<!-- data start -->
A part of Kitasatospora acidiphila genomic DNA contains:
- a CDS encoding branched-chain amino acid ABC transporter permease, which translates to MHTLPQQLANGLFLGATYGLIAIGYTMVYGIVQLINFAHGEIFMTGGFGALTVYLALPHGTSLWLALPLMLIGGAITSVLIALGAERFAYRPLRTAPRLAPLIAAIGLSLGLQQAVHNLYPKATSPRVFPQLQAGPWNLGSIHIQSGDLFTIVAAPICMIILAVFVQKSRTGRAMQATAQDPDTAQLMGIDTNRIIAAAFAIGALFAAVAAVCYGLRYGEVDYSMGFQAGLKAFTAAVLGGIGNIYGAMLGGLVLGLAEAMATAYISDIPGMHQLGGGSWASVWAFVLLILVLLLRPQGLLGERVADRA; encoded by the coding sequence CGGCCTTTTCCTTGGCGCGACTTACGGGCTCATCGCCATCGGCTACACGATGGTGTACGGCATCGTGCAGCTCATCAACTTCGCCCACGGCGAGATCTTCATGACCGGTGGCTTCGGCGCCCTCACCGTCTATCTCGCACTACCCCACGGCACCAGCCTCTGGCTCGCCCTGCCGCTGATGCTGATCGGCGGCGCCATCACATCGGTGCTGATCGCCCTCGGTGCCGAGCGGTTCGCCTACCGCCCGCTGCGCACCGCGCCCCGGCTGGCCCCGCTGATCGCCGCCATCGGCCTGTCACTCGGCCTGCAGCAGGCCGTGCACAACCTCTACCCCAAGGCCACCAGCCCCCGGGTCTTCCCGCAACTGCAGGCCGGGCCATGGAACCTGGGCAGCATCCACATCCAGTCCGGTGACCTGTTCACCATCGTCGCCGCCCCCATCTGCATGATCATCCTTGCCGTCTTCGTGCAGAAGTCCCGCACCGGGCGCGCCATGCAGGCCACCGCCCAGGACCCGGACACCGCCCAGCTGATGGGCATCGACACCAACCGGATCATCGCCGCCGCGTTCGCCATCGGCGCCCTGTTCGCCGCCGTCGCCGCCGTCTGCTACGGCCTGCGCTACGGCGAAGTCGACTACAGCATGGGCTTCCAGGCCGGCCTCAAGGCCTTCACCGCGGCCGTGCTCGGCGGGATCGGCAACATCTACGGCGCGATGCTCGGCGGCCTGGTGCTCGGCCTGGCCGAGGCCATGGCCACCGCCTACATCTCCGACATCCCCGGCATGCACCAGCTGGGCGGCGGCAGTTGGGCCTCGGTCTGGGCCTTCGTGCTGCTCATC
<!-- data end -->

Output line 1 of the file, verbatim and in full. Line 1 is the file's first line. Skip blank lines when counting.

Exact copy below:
A part of Kitasatospora acidiphila genomic DNA contains: